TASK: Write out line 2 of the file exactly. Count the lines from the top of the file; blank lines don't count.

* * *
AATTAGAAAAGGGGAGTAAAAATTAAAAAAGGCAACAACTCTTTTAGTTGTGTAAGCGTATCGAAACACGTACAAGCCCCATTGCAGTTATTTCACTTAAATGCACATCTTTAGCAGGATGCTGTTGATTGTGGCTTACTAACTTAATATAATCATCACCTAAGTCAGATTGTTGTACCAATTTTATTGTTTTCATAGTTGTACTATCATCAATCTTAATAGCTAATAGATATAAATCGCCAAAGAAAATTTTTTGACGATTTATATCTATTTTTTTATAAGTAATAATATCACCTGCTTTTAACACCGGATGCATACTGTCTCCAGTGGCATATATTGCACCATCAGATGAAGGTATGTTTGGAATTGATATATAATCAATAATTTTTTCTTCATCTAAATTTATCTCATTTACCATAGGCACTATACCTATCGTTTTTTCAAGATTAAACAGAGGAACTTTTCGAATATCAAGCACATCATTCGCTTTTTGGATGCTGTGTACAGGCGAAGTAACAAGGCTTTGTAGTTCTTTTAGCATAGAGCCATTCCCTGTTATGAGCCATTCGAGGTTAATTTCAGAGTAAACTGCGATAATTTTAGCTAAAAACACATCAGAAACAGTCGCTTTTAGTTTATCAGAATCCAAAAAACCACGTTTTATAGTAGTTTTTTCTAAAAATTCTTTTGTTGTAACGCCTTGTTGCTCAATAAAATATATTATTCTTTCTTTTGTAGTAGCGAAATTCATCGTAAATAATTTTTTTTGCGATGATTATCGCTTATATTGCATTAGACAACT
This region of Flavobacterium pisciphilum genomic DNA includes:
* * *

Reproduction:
This region of Flavobacterium pisciphilum genomic DNA includes: